Fluoroionophores of fluorophore-spacer-receptor format were prepared for detection of PdCl2 by fluorescence enhancement. The fluorophore probes 1-13 consist of a fluorophore group, in alkyl spacer and a dithiomaleonitrile PdCl2 receptor. First, varying the length of the alkylene spacer (compounds 1-3) revealed, dominant through-space pathway for oxidative photoinduced electron transfer (PET) in CH2-bridged dithiomaleonitrile fluoroionophores. Second. fluorescent probes 4-9 containing two anthracene or pyrene fragments connected through CH2 bridges to the dithiomaleonitrile unit were synthesized. Modulation of the oxidation potential (E-Ox) through electron-withdrawing or -donating groups on the anthracene moiety regulates file thermodynamic driving force for oxidative PET (Delta G(PET)) in bis(anthrylmethylthio)maleonitriles and therefore the fluorescence quantum yields (Phi(f)), too. The new concept was confirmed and transferred to pyrenyl ligands, and fluorescence enhancements (FE) greater than 3.2 in the presence of PdCl2 were achieved by 7 and 8 (FE=5.4 and 5.2). Finally, for comparison, monofluorophore ligands 10-13 were synthesized.

Fluoroionophores of fluorophore-spacer-receptor format were prepared for detection of PdCl2 by fluorescence enhancement. The fluorescent probes 1-13 consist of a fluorophore group, an alkyl spacer and a dithiomaleonitrile PdCl2 receptor. First, varying the length of the alkylene spacer (compounds 1-3) revealed a dominant through-space pathway for oxidative photoinduced electron transfer (PET) in CH2-bridged dithiomaleonitrile fluoroionophores. Second, fluorescent probes 4-9 containing two anthracene or pyrene fragments connected through CH2 bridges to the dithiomaleonitrile unit were synthesized. Modulation of the oxidation potential (EOx) through electron-withdrawing or -donating groups on the anthracene moiety regulates the thermodynamic driving force for oxidative PET (GPET) in bis(anthrylmethylthio)maleonitriles and therefore the fluorescence quantum yields (f), too. The new concept was confirmed and transferred to pyrenyl ligands, and fluorescence enhancements (FE) greater than 3.2 in the presence of PdCl2 were achieved by 7 and 8 (FE=5.4 and 5.2). Finally, for comparison, monofluorophore ligands 10-13 were synthesized.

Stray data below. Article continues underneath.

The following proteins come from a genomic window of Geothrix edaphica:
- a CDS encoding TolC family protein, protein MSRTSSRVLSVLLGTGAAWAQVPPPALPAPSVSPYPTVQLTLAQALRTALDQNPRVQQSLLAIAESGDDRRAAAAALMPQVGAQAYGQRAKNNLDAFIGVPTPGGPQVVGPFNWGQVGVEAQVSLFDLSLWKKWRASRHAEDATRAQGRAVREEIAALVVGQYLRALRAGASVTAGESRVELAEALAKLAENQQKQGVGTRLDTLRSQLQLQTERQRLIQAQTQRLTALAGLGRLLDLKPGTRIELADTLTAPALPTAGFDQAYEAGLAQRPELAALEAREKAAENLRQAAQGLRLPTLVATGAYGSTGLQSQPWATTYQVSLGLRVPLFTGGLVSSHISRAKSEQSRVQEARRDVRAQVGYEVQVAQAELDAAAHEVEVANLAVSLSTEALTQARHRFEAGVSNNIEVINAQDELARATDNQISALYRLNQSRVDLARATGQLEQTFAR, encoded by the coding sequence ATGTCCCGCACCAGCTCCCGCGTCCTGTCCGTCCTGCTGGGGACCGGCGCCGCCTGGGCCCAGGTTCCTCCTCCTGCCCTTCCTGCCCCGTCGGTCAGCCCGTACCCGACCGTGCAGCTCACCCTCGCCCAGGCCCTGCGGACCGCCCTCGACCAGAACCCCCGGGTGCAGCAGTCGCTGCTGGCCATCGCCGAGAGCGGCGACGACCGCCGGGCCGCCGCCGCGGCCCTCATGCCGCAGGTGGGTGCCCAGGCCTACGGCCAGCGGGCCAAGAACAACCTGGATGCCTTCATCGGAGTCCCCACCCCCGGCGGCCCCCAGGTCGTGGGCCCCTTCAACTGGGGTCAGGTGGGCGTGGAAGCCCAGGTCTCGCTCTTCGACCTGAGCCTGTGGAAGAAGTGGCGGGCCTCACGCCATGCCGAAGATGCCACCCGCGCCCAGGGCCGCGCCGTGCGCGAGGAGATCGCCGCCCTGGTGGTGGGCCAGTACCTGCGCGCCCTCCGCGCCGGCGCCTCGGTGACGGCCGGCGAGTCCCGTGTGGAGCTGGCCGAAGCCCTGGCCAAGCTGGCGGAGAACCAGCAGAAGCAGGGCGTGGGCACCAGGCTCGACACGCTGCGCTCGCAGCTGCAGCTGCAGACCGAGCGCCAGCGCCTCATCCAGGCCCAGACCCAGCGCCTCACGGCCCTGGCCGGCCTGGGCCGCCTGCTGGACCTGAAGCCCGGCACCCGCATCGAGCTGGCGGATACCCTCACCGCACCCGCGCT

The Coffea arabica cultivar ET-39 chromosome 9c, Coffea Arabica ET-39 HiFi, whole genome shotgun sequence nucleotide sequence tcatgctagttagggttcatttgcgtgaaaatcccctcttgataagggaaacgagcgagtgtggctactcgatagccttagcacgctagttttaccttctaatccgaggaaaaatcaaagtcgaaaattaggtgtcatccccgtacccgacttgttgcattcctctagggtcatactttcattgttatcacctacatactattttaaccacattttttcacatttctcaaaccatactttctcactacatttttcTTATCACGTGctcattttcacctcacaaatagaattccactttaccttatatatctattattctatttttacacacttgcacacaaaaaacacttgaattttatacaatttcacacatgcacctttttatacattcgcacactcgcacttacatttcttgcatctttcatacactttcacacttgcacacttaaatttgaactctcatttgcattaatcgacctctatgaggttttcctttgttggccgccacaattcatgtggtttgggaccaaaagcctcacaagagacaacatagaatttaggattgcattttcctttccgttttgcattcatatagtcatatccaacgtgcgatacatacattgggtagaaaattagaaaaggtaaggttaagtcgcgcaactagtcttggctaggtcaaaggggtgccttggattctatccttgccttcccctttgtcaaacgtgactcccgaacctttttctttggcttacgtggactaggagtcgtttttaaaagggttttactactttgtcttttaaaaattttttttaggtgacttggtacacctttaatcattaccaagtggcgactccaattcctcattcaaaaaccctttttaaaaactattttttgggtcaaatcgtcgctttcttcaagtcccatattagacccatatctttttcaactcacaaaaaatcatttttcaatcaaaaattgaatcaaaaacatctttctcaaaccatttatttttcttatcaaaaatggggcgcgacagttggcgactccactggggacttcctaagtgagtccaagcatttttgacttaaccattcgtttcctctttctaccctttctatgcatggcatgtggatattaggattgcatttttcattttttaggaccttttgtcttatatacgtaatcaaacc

We present and discuss the results of crystallographic and electron paramagnetic resonance (EPR) spectroscopic analyses of five tetrachloridocuprate(II) complexes to supply a useful tool for the structural characterisation of the [CuCl4](2-) moiety in the liquid state, for example in ionic liquids, or in solution. Bis(benzyltriethylammonium)-, bis(trimethylphenylammonium)-, bis(ethyltriphenylphosphonium)-, bis(benzyltriphenylphosphonium)-, and bis(tetraphenylarsonium) tetrachloridocuprate(II) were synthesised and characterised by elemental, IR, EPR and X-ray analyses. The results of the crystallographic analyses show distorted tetrahedral coordination geometry of all [CuCl4](2-) anions in the five complexes and prove that all investigated complexes are stabilised by hydrogen bonds of different intensities. Despite the use of sterically demanding ammonium, phosphonium and arsonium cations to obtain the separation of the paramagnetic Cu(II) centres for EPR spectroscopy no hyperfine structure was observed in the EPR spectra but the principal values of the electron Zeeman tensor, g(parallel to) and g(perpendicular to), could be determined. With these EPR data and the crystallographic parameters we were able to carry out a correlation study to anticipate the structural situation of tetrachloridocuprates in different physical states. This correlation is in good agreement with DFT calculations.

We present and discuss the results of crystallographic and electron paramagnetic resonance (EPR) spectroscopic analyses of five tetrachloridocuprate(II) complexes to supply a useful tool for the structural characterisation of the [CuCl4]2− moiety in the liquid state, for example in ionic liquids, or in solution. Bis(benzyltriethylammonium)-, bis(trimethylphenylammonium)-, bis(ethyltriphenylphosphonium)-, bis(benzyltriphenylphosphonium)-, and bis(tetraphenylarsonium)tetrachloridocuprate(II) were synthesised and characterised by elemental, IR, EPR and X-ray analyses. The results of the crystallographic analyses show distorted tetrahedral coordination geometry of all [CuCl4]2− anions in the five complexes and prove that all investigated complexes are stabilised by hydrogen bonds of different intensities. Despite the use of sterically demanding ammonium, phosphonium and arsonium cations to obtain the separation of the paramagnetic Cu(II) centres for EPR spectroscopy no hyperfine structure was observed in the EPR spectra but the principal values of the electron Zeeman tensor, g∥ and g⊥, could be determined. With these EPR data and the crystallographic parameters we were able to carry out a correlation study to anticipate the structural situation of tetrachloridocuprates in different physical states. This correlation is in good agreement with DFT calculations.